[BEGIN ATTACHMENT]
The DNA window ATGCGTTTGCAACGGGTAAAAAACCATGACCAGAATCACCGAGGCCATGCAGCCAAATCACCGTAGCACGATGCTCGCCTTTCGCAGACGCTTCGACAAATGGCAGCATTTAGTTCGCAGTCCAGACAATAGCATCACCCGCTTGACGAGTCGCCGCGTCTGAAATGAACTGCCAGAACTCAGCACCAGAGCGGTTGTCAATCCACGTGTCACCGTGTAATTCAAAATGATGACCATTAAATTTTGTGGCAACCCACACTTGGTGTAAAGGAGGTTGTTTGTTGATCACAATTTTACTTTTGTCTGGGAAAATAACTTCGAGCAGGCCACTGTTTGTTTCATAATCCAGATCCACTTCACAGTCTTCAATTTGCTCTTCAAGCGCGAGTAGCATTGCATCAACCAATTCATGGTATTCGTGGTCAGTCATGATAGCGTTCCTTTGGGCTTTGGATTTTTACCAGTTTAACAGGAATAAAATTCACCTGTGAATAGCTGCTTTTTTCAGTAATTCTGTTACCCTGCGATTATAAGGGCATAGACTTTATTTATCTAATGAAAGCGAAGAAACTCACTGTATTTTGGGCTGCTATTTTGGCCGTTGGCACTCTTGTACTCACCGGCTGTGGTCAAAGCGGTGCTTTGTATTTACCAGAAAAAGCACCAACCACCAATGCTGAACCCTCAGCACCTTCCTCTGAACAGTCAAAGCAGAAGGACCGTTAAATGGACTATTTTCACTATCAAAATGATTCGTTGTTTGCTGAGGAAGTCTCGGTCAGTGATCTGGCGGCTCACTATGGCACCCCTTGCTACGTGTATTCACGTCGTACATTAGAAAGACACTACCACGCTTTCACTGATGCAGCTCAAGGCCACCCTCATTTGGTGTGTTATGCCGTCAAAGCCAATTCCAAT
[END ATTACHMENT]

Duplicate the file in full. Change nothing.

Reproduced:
The DNA window ATGCGTTTGCAACGGGTAAAAAACCATGACCAGAATCACCGAGGCCATGCAGCCAAATCACCGTAGCACGATGCTCGCCTTTCGCAGACGCTTCGACAAATGGCAGCATTTAGTTCGCAGTCCAGACAATAGCATCACCCGCTTGACGAGTCGCCGCGTCTGAAATGAACTGCCAGAACTCAGCACCAGAGCGGTTGTCAATCCACGTGTCACCGTGTAATTCAAAATGATGACCATTAAATTTTGTGGCAACCCACACTTGGTGTAAAGGAGGTTGTTTGTTGATCACAATTTTACTTTTGTCTGGGAAAATAACTTCGAGCAGGCCACTGTTTGTTTCATAATCCAGATCCACTTCACAGTCTTCAATTTGCTCTTCAAGCGCGAGTAGCATTGCATCAACCAATTCATGGTATTCGTGGTCAGTCATGATAGCGTTCCTTTGGGCTTTGGATTTTTACCAGTTTAACAGGAATAAAATTCACCTGTGAATAGCTGCTTTTTTCAGTAATTCTGTTACCCTGCGATTATAAGGGCATAGACTTTATTTATCTAATGAAAGCGAAGAAACTCACTGTATTTTGGGCTGCTATTTTGGCCGTTGGCACTCTTGTACTCACCGGCTGTGGTCAAAGCGGTGCTTTGTATTTACCAGAAAAAGCACCAACCACCAATGCTGAACCCTCAGCACCTTCCTCTGAACAGTCAAAGCAGAAGGACCGTTAAATGGACTATTTTCACTATCAAAATGATTCGTTGTTTGCTGAGGAAGTCTCGGTCAGTGATCTGGCGGCTCACTATGGCACCCCTTGCTACGTGTATTCACGTCGTACATTAGAAAGACACTACCACGCTTTCACTGATGCAGCTCAAGGCCACCCTCATTTGGTGTGTTATGCCGTCAAAGCCAATTCCAAT